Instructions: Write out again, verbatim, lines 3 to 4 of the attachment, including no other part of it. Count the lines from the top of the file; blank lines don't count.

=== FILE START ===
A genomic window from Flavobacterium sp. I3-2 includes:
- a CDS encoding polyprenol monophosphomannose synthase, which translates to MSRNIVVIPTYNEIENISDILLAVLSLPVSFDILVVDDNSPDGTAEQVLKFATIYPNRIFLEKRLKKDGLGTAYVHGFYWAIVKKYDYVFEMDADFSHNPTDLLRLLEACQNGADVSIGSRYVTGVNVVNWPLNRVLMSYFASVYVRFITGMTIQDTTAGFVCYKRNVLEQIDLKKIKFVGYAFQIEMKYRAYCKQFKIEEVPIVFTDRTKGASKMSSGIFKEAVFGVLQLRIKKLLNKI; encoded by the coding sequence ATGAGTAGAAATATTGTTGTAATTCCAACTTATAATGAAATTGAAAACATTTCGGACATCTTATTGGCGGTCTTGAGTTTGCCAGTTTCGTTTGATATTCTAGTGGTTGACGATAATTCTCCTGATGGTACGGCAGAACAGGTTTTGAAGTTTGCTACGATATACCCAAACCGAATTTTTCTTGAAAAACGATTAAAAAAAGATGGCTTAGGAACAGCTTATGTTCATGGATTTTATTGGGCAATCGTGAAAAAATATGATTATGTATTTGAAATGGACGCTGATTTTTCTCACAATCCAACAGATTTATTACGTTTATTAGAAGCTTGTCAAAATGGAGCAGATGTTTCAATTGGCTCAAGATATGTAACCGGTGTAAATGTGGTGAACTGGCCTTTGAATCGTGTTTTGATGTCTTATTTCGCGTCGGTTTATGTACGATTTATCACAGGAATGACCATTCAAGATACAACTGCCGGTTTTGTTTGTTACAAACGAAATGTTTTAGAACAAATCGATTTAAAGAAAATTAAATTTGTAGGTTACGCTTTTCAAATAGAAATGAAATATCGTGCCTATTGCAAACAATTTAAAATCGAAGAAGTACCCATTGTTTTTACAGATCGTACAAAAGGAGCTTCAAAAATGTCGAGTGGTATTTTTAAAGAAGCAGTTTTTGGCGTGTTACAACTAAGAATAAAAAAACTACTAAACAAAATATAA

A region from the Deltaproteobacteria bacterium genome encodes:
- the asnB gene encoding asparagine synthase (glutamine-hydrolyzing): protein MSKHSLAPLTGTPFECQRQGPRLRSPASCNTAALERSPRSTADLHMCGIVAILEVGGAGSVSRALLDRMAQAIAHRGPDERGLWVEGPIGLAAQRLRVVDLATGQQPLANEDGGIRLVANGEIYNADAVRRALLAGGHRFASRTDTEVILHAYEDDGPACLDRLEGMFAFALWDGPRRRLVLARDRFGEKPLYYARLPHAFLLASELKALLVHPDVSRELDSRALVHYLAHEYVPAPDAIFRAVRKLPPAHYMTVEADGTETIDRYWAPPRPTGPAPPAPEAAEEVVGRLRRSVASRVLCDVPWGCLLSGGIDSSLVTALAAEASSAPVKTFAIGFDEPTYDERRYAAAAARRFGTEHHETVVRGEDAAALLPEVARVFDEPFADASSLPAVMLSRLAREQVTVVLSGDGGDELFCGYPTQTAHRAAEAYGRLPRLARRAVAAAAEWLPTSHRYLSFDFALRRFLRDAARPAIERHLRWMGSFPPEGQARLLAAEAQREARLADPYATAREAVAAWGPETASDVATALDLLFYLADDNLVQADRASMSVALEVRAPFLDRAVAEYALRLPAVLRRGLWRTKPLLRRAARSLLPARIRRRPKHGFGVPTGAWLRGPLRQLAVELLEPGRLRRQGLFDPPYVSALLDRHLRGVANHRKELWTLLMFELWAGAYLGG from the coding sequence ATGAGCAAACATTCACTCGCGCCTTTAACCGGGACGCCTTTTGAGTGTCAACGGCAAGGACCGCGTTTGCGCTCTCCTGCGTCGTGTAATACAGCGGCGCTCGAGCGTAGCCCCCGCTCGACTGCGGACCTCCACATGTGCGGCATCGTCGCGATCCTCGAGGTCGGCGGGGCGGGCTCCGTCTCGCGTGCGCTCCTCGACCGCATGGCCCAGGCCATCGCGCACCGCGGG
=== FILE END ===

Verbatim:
A region from the Deltaproteobacteria bacterium genome encodes:
- the asnB gene encoding asparagine synthase (glutamine-hydrolyzing): protein MSKHSLAPLTGTPFECQRQGPRLRSPASCNTAALERSPRSTADLHMCGIVAILEVGGAGSVSRALLDRMAQAIAHRGPDERGLWVEGPIGLAAQRLRVVDLATGQQPLANEDGGIRLVANGEIYNADAVRRALLAGGHRFASRTDTEVILHAYEDDGPACLDRLEGMFAFALWDGPRRRLVLARDRFGEKPLYYARLPHAFLLASELKALLVHPDVSRELDSRALVHYLAHEYVPAPDAIFRAVRKLPPAHYMTVEADGTETIDRYWAPPRPTGPAPPAPEAAEEVVGRLRRSVASRVLCDVPWGCLLSGGIDSSLVTALAAEASSAPVKTFAIGFDEPTYDERRYAAAAARRFGTEHHETVVRGEDAAALLPEVARVFDEPFADASSLPAVMLSRLAREQVTVVLSGDGGDELFCGYPTQTAHRAAEAYGRLPRLARRAVAAAAEWLPTSHRYLSFDFALRRFLRDAARPAIERHLRWMGSFPPEGQARLLAAEAQREARLADPYATAREAVAAWGPETASDVATALDLLFYLADDNLVQADRASMSVALEVRAPFLDRAVAEYALRLPAVLRRGLWRTKPLLRRAARSLLPARIRRRPKHGFGVPTGAWLRGPLRQLAVELLEPGRLRRQGLFDPPYVSALLDRHLRGVANHRKELWTLLMFELWAGAYLGG from the coding sequence ATGAGCAAACATTCACTCGCGCCTTTAACCGGGACGCCTTTTGAGTGTCAACGGCAAGGACCGCGTTTGCGCTCTCCTGCGTCGTGTAATACAGCGGCGCTCGAGCGTAGCCCCCGCTCGACTGCGGACCTCCACATGTGCGGCATCGTCGCGATCCTCGAGGTCGGCGGGGCGGGCTCCGTCTCGCGTGCGCTCCTCGACCGCATGGCCCAGGCCATCGCGCACCGCGGG